3T noise levels may require solution from out of the blue

March 21, 2005

Headphones developed for use on jet aircraft flight lines may be just the ticket for the imaging industry’s fledgling benchmark of high-performance MR scanning.

Headphones developed for use on jet aircraft flight lines may be just the ticket for the imaging industry's fledgling benchmark of high-performance MR scanning.

Noise levels in 3T scanners can reach up to 130 dB, exceeding the safety limit of 80 dB for chronic noise exposure. The din threatens interventional radiologists, technologists, and other workers in the scanner's range with permanent hearing loss.

Standard foam headsets or earplugs have a limited effect. Aviation headphones can cut the decibel level in half, using active noise-cancellation technology. But there's a problem. The technology used on the tarmac is not MR-compatible.

Enter Phone-Or. The Israeli company has reengineered the noise-cancellation technology to work in the MR suite. The modified headgear includes an earpiece and a microphone that beams identical but polarized audio signals, neutralizing incoming acoustic waves from the scanner. The technology is called opto-acoustical active noise control, because both the microphone and the earpiece work on the principle of light.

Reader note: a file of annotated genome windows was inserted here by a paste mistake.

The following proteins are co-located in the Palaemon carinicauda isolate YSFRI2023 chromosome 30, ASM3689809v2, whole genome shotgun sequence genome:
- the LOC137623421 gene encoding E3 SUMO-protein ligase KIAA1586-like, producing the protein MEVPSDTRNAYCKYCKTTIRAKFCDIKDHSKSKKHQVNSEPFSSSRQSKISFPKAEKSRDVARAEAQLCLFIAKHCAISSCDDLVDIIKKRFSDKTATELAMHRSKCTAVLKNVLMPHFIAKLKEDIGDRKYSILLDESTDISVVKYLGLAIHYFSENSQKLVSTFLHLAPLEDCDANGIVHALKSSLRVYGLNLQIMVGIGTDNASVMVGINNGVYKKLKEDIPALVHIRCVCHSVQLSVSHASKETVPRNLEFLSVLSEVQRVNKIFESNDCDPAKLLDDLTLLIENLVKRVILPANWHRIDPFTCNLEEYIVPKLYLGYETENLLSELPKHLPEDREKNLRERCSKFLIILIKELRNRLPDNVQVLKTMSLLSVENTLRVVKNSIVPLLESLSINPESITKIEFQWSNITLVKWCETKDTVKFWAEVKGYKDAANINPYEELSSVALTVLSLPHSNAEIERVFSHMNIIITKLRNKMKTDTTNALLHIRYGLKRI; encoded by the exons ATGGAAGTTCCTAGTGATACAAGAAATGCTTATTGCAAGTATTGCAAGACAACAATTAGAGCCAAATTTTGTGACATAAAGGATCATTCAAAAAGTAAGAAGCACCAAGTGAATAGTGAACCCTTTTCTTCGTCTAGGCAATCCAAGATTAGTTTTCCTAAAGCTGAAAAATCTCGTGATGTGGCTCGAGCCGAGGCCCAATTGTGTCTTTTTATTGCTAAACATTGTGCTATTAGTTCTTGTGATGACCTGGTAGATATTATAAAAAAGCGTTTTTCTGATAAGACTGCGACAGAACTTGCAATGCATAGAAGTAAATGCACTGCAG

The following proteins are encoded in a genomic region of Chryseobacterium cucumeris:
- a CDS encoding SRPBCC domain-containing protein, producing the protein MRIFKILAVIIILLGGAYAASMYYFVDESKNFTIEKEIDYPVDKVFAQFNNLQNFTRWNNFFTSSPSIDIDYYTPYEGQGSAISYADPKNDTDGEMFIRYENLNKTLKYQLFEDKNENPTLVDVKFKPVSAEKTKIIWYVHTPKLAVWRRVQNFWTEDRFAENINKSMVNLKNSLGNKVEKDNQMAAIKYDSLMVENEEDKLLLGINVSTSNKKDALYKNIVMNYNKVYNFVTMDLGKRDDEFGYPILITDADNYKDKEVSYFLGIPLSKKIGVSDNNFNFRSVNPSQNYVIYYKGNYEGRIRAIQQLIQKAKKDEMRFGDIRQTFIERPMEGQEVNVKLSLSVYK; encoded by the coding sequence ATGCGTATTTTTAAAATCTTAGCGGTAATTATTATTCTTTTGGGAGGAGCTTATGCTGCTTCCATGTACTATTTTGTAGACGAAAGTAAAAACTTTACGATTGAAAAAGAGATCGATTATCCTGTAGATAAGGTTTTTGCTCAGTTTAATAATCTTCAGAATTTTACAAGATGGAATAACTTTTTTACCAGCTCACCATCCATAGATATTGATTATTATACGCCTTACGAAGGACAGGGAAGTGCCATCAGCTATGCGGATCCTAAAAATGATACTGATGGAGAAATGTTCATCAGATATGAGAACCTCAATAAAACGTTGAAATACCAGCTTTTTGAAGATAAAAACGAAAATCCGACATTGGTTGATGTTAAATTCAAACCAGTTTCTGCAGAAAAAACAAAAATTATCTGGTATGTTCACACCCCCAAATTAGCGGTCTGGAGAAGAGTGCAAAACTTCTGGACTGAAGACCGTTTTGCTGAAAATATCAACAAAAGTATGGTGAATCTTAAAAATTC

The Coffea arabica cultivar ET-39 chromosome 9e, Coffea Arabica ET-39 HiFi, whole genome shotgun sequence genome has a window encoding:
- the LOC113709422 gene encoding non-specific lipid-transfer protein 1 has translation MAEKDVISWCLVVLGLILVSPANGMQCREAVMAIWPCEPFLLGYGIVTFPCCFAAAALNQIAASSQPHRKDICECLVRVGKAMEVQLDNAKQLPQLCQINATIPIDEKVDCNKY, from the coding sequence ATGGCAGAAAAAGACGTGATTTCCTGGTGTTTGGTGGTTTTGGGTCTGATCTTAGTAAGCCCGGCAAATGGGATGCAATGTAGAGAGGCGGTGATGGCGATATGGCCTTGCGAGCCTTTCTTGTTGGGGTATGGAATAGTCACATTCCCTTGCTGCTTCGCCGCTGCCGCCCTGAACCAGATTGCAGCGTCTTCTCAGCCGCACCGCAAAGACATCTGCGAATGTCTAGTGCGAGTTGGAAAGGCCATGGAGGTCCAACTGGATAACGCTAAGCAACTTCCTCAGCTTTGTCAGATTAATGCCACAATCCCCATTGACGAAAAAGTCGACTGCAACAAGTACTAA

The device has been tested using an MR simulator with its maximal acoustic output set near 590 Hz. The device was able to attenuate the fundamental resonance - acoustic noise inside the scanner - by 40 to 50 dB, with an overall resonance reduction of 20 to 30 dB. Noise reduction did not include the contribution made from the passive ear protection component of the device.

The company's move into ear protection is a bit of a diversion for Phone-Or, which has focused more on recording rather than damping sound waves. Its microphones use optical technology to sense changes in light caused by sounds reverberating from a membrane. Phone-Or makes several such microphones for use in MR scanners.